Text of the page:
It’s 4:35 as I type this. Most afternoons, this would be on the early side of me figuring out what should be for dinner. Pffft. Who am I kidding? I don’t really start doing that until 5:30 or so. (Alright, alright, 6 o’clock. Sheesh.)
But tonight I’m not worried about dinner at all. Nor was I last night. Nor will I be tomorrow. Don’t hate me because I know what’s for dinner.
Thanks to the generosity of a couple of friends, my family has eaten better in the past few days than we have in weeks. After a series of frozen brown things (Tater Tots, fish sticks, breaded chicken filets, etc.), last night we ate a ham and cheese quiche with a crust that was out of this world. Last week, we enjoyed a Shepard’s pie with cauliflower pureed into the mashed potatoes.
Um, yeah, I didn’t make either of those fine dishes.
I don’t have time right now. Or inclination. Most of my free time is spent at my Dad’s bedside. Two evenings a week I cut out at dinner to see my Dad when my husband gets home from work. Three days I week I have a sitter so I can spend a few hours with him without having to worry about a toddler’s sniffles or need to be entertained. That allows me time to just sit and be with my dying Dad. Time that cannot be rescheduled or pushed off to a later date that might be more convenient.
Because of that, dinner has suffered. In the big scheme of things, that’s not a huge deal, but food is an important part of family life. It is a common, shared experience — pretty much our only one on weekdays, so a cooked dinner has been important to us. With my Dad in medical flux since last winter, the shared meals have gotten interrupted with either visiting or my distinct lack of motivation to cook after long and sad days. My son would have probably preferred that homework go by the wayside, but NO FREAKING WAY.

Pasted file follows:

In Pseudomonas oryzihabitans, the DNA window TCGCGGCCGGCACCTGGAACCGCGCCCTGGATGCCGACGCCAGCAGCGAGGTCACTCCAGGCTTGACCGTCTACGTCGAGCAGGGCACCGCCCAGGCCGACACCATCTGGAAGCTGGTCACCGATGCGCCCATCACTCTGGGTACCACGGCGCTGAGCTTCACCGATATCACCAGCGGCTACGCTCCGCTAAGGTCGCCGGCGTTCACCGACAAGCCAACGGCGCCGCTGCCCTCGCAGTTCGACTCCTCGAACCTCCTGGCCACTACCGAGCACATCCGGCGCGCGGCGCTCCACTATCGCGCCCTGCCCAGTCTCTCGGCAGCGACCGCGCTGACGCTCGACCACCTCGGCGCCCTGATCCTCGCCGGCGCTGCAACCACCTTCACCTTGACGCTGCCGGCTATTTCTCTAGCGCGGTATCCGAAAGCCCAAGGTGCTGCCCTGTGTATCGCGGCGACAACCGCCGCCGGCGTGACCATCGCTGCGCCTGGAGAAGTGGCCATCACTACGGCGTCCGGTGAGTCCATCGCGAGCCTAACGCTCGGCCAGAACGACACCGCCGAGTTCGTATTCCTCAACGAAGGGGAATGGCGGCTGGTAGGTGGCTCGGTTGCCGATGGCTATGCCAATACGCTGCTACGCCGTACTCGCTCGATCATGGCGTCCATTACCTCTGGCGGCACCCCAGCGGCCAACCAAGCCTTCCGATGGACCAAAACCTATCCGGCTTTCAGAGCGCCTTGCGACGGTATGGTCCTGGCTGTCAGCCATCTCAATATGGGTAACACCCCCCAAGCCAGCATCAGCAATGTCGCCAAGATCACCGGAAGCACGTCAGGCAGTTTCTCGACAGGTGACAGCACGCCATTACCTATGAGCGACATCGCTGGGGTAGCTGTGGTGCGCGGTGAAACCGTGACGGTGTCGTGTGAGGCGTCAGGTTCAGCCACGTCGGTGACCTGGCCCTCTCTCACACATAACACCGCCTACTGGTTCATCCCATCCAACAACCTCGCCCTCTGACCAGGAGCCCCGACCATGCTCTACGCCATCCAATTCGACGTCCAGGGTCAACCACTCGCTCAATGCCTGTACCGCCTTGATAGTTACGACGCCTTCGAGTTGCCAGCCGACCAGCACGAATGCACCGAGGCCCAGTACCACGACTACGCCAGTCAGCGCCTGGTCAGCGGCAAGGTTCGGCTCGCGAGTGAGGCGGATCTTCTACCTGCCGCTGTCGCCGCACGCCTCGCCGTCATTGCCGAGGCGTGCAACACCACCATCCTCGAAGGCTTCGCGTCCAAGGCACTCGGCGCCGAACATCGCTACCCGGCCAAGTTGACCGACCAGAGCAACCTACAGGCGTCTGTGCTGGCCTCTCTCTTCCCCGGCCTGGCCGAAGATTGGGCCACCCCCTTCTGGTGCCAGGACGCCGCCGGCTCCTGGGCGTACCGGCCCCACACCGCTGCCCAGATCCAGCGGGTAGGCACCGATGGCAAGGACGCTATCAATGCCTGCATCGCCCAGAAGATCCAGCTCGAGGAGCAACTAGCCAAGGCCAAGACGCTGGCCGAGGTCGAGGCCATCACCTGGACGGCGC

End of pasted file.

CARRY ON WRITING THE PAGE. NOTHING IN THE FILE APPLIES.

Enter my friends with their cooked meals. Hallelujah!
There is something so simple, yet so wonderful in the gesture of cooking for someone going through a tough time. Food can be such an expression of love and caring, which is just how I have felt serving my friends meals these past few days — loved and cared for. Never ever underestimate the power of warm food to provide comfort.
These meals, too, remind me of my last stint as a caregiver, when our little Donna was in her cancer treatment, and even after she died. She had gone to her pre-school just five weeks before the cancer took her from us. Five weeks at the beginning of a busy school year is not a lot of time to connect to a whole new community. But I will never forget how so many of the classroom parents took turns cooking for us in the weeks after her death.
Each weeknight for five or six weeks, Donna’s teacher arrived at our door about 4:30 holding a meal lovingly prepared by a stranger to provide us dinner. What a true gift during what was absolutely some of the worst days of my life. Not having to think about food at a time of deep grief was total relief. I didn’t care about much of anything in those early days, so the warm food nourished me in many ways.
If you’ve ever gifted a friend or family member with a cooked meal during a tough time in their life, thank you. You rock. For real. What you did was a big freaking deal and you should be proud of yourself.
And if you’ve ever gifted me and my family a meal, know that this post is written to you. That’s right, you. Yum. It was delicious and very appreciated. Thank you. Oh! And I might still have your Tupperware in my pantry. xox